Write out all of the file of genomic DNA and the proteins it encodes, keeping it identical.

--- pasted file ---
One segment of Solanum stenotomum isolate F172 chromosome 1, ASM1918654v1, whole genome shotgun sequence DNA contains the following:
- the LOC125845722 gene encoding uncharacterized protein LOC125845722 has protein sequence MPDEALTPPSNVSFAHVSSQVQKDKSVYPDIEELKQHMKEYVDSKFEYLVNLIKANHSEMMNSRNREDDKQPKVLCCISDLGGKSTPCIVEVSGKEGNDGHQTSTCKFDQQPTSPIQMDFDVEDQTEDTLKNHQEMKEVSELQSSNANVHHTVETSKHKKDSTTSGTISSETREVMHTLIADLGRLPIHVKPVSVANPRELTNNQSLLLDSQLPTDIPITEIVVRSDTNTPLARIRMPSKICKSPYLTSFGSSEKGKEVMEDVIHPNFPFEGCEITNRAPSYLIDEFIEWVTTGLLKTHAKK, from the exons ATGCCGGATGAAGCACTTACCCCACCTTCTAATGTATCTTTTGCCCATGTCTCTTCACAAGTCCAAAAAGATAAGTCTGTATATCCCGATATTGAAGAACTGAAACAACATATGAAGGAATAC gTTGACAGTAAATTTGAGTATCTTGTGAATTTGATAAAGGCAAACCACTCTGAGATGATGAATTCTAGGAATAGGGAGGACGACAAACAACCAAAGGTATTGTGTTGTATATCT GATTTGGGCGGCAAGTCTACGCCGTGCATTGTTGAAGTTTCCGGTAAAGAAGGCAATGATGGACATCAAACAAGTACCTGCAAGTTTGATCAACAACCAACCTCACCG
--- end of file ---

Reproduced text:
One segment of Solanum stenotomum isolate F172 chromosome 1, ASM1918654v1, whole genome shotgun sequence DNA contains the following:
- the LOC125845722 gene encoding uncharacterized protein LOC125845722 has protein sequence MPDEALTPPSNVSFAHVSSQVQKDKSVYPDIEELKQHMKEYVDSKFEYLVNLIKANHSEMMNSRNREDDKQPKVLCCISDLGGKSTPCIVEVSGKEGNDGHQTSTCKFDQQPTSPIQMDFDVEDQTEDTLKNHQEMKEVSELQSSNANVHHTVETSKHKKDSTTSGTISSETREVMHTLIADLGRLPIHVKPVSVANPRELTNNQSLLLDSQLPTDIPITEIVVRSDTNTPLARIRMPSKICKSPYLTSFGSSEKGKEVMEDVIHPNFPFEGCEITNRAPSYLIDEFIEWVTTGLLKTHAKK, from the exons ATGCCGGATGAAGCACTTACCCCACCTTCTAATGTATCTTTTGCCCATGTCTCTTCACAAGTCCAAAAAGATAAGTCTGTATATCCCGATATTGAAGAACTGAAACAACATATGAAGGAATAC gTTGACAGTAAATTTGAGTATCTTGTGAATTTGATAAAGGCAAACCACTCTGAGATGATGAATTCTAGGAATAGGGAGGACGACAAACAACCAAAGGTATTGTGTTGTATATCT GATTTGGGCGGCAAGTCTACGCCGTGCATTGTTGAAGTTTCCGGTAAAGAAGGCAATGATGGACATCAAACAAGTACCTGCAAGTTTGATCAACAACCAACCTCACCG